What Is Seasonal Affective Disorder and How Is It Treated?

  • Medical Editor: William C. Shiel Jr., MD, FACP, FACR
    William C. Shiel Jr., MD, FACP, FACR

    William C. Shiel Jr., MD, FACP, FACR

    Dr. Shiel received a Bachelor of Science degree with honors from the University of Notre Dame. There he was involved in research in radiation biology and received the Huisking Scholarship. After graduating from St. Louis University School of Medicine, he completed his Internal Medicine residency and Rheumatology fellowship at the University of California, Irvine. He is board-certified in Internal Medicine and Rheumatology.

Ask the experts

What is seasonal affective disorder and how is it treated?

Doctor's response

Seasonal affective disorder (also referred to as SAD) is a periodic form of depression that tends to occur (and recur) as the days grow shorter in the fall and winter. It is believed that affected persons react adversely to the decreasing amounts of light and the colder temperatures as the fall and winter progress.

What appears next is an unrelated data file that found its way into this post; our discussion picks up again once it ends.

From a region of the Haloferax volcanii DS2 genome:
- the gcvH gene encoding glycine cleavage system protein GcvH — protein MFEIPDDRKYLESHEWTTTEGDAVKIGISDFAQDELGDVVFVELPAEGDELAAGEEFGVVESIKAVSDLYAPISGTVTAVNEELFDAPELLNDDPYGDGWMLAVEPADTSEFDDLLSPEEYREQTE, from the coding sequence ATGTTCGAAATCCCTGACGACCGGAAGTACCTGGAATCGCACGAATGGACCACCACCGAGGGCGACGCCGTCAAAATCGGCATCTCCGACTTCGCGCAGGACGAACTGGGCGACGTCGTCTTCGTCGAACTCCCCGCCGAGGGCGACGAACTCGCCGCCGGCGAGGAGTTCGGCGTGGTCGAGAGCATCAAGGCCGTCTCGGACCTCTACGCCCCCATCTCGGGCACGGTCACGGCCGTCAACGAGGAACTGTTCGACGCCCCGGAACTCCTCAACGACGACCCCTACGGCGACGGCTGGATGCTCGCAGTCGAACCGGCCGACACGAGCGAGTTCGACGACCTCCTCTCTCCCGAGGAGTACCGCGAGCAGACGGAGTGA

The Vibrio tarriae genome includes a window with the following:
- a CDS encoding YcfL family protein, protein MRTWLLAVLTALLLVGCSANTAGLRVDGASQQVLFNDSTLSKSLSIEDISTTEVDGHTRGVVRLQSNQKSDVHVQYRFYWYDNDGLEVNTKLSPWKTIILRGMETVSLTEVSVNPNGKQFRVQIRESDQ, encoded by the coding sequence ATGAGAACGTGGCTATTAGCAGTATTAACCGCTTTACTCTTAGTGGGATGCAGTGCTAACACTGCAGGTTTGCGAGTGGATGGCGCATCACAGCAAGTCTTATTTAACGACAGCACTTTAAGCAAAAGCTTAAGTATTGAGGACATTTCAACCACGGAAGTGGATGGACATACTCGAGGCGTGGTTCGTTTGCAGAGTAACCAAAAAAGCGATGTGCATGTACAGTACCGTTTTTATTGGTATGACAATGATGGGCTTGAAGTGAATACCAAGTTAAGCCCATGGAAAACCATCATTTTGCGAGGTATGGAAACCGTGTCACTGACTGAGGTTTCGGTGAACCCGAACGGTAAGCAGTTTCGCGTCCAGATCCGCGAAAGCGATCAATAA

While the treatment of seasonal affective disorder can include medications, recent research has found that regular exposure to bright light, particularly fluorescent light, in the morning and evening significantly improved depression in persons with the condition. This form of treatment is referred to as light therapy.

Seasonal affective disorder has not been recognized very long as a medical condition. The term first appeared in print in 1985. Seasonal affective disorder is also sometimes called winter depression or the hibernation reaction.

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Reviewed on 1/11/2018